By Denis Faye
One sad thing about learning how to eat healthfully is that dining out takes on a whole new, much darker dimension. What was once a bliss-filled, belt-notch-loosening pleasure becomes an exercise in culinary terror. Servings are Matterhornesque in size. Supertankers of soda abound. Fries come with your order whether you want them or not. Nary a veggie can be seen for miles.
It’s a tough slog, but not insurmountable. We’re here to help.
There are a few tricks to consider. But before we start, remember that, even with all the care in the world, restaurant dining is still fraught with danger. It’s just not something you should do all the time if you’re trying to live a healthy lifestyle. There’s a reason diner food tastes so good. The powers that be take every opportunity to shove as much sodium and fat into their food as they can because, sadly, that’s what most people find yummy. What you make at home is almost always going to be healthier.
But when you are out, here are a few pointers.
Make smart choices. Almost every menu has grilled chicken or fish hidden in it somewhere. That’s what you’re looking for. Look for words like “grilled,” “broiled,” or “steamed.” Avoid “sautéed” and “fried” like the plague.
Skip the appetizer. “Appetizer,”by definition, means a little food meant to get your appetite going. This may have been chic in ancient Rome, where purge buckets were also quite popular, but obviously, most Americans don’t need their appetites increased.
Eat a salad. Greens are also a great option, but remember that all salads are not created equal. A restaurant tuna salad, for example, is probably going to be a mayonnaise nightmare. Watch out for bacon and croutons. Finally, ask for your dressing, which should be vinaigrette, on the side and just put a tablespoon or two on there.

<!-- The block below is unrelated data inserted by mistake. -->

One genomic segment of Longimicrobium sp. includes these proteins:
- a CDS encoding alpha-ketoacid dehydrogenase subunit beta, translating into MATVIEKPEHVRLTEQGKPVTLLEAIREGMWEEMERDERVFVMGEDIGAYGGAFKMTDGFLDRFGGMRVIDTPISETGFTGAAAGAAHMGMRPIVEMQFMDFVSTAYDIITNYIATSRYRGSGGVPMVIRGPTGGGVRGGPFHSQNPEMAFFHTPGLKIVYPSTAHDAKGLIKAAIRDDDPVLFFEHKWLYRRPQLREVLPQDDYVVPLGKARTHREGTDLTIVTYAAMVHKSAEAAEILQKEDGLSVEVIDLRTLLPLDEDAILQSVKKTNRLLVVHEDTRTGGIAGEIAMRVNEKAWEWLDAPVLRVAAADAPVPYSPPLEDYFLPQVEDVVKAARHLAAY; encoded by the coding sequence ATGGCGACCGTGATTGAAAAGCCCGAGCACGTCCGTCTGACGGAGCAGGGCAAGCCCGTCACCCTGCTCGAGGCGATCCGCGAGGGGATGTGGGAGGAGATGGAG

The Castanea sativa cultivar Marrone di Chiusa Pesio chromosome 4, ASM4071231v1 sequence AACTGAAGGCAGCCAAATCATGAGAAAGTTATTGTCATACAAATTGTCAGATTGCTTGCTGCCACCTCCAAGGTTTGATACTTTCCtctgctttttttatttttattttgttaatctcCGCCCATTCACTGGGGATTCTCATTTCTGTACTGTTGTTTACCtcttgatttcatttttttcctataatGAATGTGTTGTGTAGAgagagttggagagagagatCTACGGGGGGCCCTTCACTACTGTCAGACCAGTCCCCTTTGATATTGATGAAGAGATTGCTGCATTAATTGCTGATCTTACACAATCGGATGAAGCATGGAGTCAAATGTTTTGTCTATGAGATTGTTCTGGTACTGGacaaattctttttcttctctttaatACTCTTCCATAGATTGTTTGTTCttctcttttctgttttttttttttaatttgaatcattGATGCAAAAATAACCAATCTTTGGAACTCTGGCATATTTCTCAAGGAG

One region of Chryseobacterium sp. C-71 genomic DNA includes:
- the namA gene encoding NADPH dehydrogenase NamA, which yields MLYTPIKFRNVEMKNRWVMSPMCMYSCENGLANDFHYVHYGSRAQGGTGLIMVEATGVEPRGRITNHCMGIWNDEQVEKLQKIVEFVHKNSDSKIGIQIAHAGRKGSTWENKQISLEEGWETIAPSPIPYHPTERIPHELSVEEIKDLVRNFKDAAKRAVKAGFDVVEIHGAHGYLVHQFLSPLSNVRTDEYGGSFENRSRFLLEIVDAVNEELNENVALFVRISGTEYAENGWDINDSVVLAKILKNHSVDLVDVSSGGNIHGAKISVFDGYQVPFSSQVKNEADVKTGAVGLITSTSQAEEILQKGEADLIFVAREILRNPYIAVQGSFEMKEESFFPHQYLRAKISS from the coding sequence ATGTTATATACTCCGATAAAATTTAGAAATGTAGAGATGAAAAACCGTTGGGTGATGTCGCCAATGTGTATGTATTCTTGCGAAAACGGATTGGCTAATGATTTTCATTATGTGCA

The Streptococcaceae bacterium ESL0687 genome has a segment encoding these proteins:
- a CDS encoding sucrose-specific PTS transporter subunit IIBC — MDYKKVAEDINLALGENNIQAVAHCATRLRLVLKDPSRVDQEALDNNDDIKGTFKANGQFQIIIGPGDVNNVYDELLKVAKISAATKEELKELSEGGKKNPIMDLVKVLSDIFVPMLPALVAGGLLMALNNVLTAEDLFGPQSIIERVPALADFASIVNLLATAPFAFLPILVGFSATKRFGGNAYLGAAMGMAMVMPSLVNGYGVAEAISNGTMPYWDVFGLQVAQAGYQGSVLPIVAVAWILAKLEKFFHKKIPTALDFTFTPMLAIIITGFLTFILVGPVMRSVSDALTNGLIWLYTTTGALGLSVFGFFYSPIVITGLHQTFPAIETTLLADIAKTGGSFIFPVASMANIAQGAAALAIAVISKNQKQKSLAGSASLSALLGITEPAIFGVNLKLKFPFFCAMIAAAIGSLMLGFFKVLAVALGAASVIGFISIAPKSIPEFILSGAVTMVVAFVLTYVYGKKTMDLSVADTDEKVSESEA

Side dishes in your mouth mean sidecars on your thighs. You don’t need fries, a baked potato, or coleslaw. If that’s all that’s available, just go without. Even if not on the menu, most restaurants will usually bring you a side of fruit or steamed veggies if you ask.
No bread. There’s just no nutritional value here. It’s all empty carbs. If buttered, it’s carbs and artery-clogging saturated fat. If you take anything away from this article, please make it this: Don’t eat the bread. You just don’t need it.
Eat half. America, for the most part, finds value in volume, so restaurants do their best to cater to that. They feel the more they give you, the happier you’ll be. But remember, nobody’s got a gun to your head. You don’t have to eat all that pasta. In fact, 99.9% of the time, you’ll be fine with half. So when you order, ask for a doggy bag and, when your order comes, chop it in half and dump half of it in there. Close the bag. It’s gone. Don’t even think about eating it now. If you ordered wisely, it’ll be a fine lunch for tomorrow.
No soda? No duh! For those of you whimpering out there because, for some weird reason, the idea of water with a meal is abhorrent, go for iced tea. Because tea is caffeinated, and therefore a diuretic, it shouldn’t replace regular water, but it is calorie free (provided it’s unsweetened) and it doesn’t have any weird artificial sweeteners in it, so drink up!
Dessert? You’re joking, right? Really, though, if it can’t be avoided, maybe suggest that everyone at the table split a desert. That way, everyone gets a taste of something sweet, but nobody pigs out.